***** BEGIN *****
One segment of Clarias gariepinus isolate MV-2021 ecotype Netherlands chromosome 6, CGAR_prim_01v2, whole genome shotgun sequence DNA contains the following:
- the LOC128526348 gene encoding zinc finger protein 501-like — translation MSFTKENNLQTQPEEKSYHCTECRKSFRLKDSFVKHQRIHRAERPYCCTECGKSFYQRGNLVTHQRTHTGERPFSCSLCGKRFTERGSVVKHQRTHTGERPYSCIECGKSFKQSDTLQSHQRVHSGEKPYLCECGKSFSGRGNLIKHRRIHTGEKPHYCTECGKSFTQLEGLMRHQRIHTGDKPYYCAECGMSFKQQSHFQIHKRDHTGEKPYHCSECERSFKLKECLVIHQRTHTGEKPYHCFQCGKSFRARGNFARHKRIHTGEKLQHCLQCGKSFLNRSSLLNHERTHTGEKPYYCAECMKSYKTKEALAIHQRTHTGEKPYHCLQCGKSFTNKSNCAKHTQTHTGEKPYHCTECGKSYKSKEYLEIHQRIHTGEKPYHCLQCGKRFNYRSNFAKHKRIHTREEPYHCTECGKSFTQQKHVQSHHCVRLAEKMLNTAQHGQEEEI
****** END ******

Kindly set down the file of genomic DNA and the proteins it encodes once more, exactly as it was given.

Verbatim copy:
One segment of Clarias gariepinus isolate MV-2021 ecotype Netherlands chromosome 6, CGAR_prim_01v2, whole genome shotgun sequence DNA contains the following:
- the LOC128526348 gene encoding zinc finger protein 501-like — translation MSFTKENNLQTQPEEKSYHCTECRKSFRLKDSFVKHQRIHRAERPYCCTECGKSFYQRGNLVTHQRTHTGERPFSCSLCGKRFTERGSVVKHQRTHTGERPYSCIECGKSFKQSDTLQSHQRVHSGEKPYLCECGKSFSGRGNLIKHRRIHTGEKPHYCTECGKSFTQLEGLMRHQRIHTGDKPYYCAECGMSFKQQSHFQIHKRDHTGEKPYHCSECERSFKLKECLVIHQRTHTGEKPYHCFQCGKSFRARGNFARHKRIHTGEKLQHCLQCGKSFLNRSSLLNHERTHTGEKPYYCAECMKSYKTKEALAIHQRTHTGEKPYHCLQCGKSFTNKSNCAKHTQTHTGEKPYHCTECGKSYKSKEYLEIHQRIHTGEKPYHCLQCGKRFNYRSNFAKHKRIHTREEPYHCTECGKSFTQQKHVQSHHCVRLAEKMLNTAQHGQEEEI